While we're stuffing our textbooks with political correctness and ideology, the Chinese are doing the opposite. From "Where's Mao? Chinese revise history books" in the 09/01/06 edition of the New York Times:

When high school students in Shanghai crack their history textbooks this fall they may be in for a surprise. The new standard world history text drops wars, dynasties and Communist revolutions in favor of colorful tutorials on economics, technology, social customs and globalization.

Socialism has been reduced to a single, short chapter in the senior high school history course. Chinese Communism before the economic reform that began in 1979 is covered in a sentence. The text mentions Mao only once — in a chapter on etiquette.

Nearly overnight the country’s most prosperous schools have shelved the Marxist template that had dominated standard history texts since the 1950’s. The changes passed high-level scrutiny, the authors say, and are part of a broader effort to promote a more stable, less violent view of Chinese history that serves today’s economic and political goals.

And:

The new text focuses on ideas and buzzwords that dominate the state-run media and official discourse: economic growth, innovation, foreign trade, political stability, respect for diverse cultures and social harmony.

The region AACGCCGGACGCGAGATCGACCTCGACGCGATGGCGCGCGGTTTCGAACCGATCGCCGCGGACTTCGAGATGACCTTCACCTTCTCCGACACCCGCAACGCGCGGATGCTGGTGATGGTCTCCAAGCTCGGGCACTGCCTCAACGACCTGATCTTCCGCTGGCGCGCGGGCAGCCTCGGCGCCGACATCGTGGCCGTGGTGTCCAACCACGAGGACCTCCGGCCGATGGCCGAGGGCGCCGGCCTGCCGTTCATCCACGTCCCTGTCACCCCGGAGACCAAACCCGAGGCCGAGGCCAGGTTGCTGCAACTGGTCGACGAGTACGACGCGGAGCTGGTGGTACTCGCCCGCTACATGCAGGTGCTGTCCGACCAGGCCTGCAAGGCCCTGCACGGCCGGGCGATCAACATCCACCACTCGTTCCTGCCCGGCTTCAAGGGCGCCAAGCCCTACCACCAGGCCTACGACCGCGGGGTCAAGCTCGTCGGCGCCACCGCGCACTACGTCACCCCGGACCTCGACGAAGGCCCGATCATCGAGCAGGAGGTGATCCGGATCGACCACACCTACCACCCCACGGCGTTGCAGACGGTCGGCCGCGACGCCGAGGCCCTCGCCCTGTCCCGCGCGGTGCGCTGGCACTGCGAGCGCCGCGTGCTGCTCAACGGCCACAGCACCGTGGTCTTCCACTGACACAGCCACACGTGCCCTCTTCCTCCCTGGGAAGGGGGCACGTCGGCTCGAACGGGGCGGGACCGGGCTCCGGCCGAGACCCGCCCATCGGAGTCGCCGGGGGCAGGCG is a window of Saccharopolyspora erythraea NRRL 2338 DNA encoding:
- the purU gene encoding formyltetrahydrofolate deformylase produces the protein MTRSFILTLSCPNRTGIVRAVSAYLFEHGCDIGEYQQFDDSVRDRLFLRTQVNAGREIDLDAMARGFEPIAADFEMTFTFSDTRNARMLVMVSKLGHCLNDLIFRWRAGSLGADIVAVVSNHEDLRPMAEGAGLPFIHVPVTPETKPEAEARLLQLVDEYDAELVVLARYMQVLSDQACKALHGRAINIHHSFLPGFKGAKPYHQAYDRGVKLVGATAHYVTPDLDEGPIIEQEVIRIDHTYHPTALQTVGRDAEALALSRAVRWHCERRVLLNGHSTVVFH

J. P. Morgan, Bill Gates, the New York Stock Exchange, the space shuttle and Japan’s bullet train are all highlighted. There is a lesson on how neckties became fashionable.

The French and Bolshevik Revolutions, once seen as turning points in world history, now get far less attention. Mao, the Long March, colonial oppression of China and the Rape of Nanjing are taught only in a compressed history curriculum in junior high.

“Our traditional version of history was focused on ideology and national identity,” said Zhu Xueqin, a historian at Shanghai University. “The new history is less ideological, and that suits the political goals of today.”

Now, I'm no expert on textbooks - haven't seen the books in question, nor have I seen previous editions to be able to track trends in coverage. But if these two articles are correct, it's pretty easy to see which country is more focused on national success and progress.

The Chinese continue to make incredible economic progress, they're making great scientific advances, and their focus on education is impressive as well (see here and here). Meanwhile, we're focusing on political correctness in our textbooks while we play games to mask our 30% dropout rate and low levels of academic proficiency, and treat science like an ugly stepchild.

Can we not see how this movie ends?

1 Comments:

  • This is a very insightful post. I love the way you weave the two articles together. An enjoyable read.

    By Textbook Evaluator, at 2:57 AM